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Check that the wheels are all metal, and check to see if all the wheels are geared.  A non-geared wheel will turn freely.  Also insist that the locomotive is test run on test track that is normally available in the hobby shop.  If you need to push the locomotive to get it to run after the power is turned on, do not purchase it.  This could be because the track is dirty, so please clean the track with a piece of rag before running the locomotive.  If after cleaning the locomotive does not run immediately without pushing, don’t buy it simple as that.

 

Advice on Buying Rolling Stock

 Rolling stock must also be purchased with care.  Important things to check are once again the wheels.  These must turn easily and it is important that they do not wobble. Once spun, the wheels should continuing turning for a few revolutions before stopping.  If they only spin for one revolution, do not buy.  It is not really that important whether the wheels are metal or plastic, however the best choice is that which runs on a metal axle.  Plastic wheels on a metal axle can be adjusted if the gauge is not exactly accurate.  Be wary if the wheels and axle are modeled as one piece, as if the gauge is slightly out, you will not be able to adjust it, particularly if the equipment is cheap.

 

General Advice

There are a couple of things to bear in mind when purchasing model equipment either for an adult of in particular for youngsters.

 

  • Purchase locomotives and freight cars that are short.  Longer equipment can have difficulty in negotiating sharp curves, as most sets have 18 inch curves.
  • Rather purchase diesel locomotives.  Steam locomotives are longer and can also have issues negotiation sharp curves and turnouts.  They also have a lot more wheels, and as a result take more time to place on the track.  Do not purchase the very short 4 or 6 wheel steam locomotives or the 4 wheel diesel locomotives as in general they tend to not run very well.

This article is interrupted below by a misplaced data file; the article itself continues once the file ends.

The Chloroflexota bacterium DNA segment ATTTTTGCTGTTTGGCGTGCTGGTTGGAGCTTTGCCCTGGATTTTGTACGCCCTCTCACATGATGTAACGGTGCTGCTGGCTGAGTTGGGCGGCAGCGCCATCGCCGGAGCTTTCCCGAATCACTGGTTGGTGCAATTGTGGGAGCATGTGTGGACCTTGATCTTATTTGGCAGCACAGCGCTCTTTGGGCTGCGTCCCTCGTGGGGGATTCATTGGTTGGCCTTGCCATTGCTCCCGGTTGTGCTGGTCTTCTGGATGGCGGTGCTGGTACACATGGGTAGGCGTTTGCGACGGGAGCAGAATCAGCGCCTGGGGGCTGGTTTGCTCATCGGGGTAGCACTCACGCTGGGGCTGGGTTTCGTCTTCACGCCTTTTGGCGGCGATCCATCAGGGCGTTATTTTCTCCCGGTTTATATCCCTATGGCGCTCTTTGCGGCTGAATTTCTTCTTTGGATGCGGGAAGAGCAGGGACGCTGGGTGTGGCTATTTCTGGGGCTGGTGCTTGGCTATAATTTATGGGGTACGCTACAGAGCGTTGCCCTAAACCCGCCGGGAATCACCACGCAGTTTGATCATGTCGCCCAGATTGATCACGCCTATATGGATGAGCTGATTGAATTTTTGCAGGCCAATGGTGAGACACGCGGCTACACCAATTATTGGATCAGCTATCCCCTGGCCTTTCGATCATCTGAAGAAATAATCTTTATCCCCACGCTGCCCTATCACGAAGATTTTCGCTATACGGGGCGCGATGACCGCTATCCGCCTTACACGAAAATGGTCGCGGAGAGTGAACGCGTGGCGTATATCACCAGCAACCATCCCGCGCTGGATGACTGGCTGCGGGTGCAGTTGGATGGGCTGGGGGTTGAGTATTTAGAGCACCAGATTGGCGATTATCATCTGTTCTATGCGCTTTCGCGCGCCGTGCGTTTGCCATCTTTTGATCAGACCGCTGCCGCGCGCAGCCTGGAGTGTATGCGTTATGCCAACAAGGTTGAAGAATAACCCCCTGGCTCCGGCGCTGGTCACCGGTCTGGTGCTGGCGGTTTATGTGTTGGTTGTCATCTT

• Try and avoid passenger cars as they are generally long and also cause problems on sharp curves.  Short passenger cars are available in order to circumvent this problem, but they tend to look out of proportion to the real item.  Also avoid long tank cards and automobile cars, as these also experience the same issues.

 

Here are some questions to ask before purchasing locomotives or rolling stock.

 

  • Will the rolling stock or the locomotive work well with my layout.  Specify your layout e.g. 18 inch radius.
  • Will it run smoothly through my turnout?  State the size of the turnout such as #4, #6 and so on. Ask for example, “I have #4 switches and turnouts.  Will the item work smoothly through them as well as backing up smoothly?”
  • If I purchase the equipment, is there a return policy if I am not happy with the goods.

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These tips will assist you in not wasting a fortune when initially purchasing equipment.  As you get more confident in the hobby, you will find that experience will drive your decisions in the main.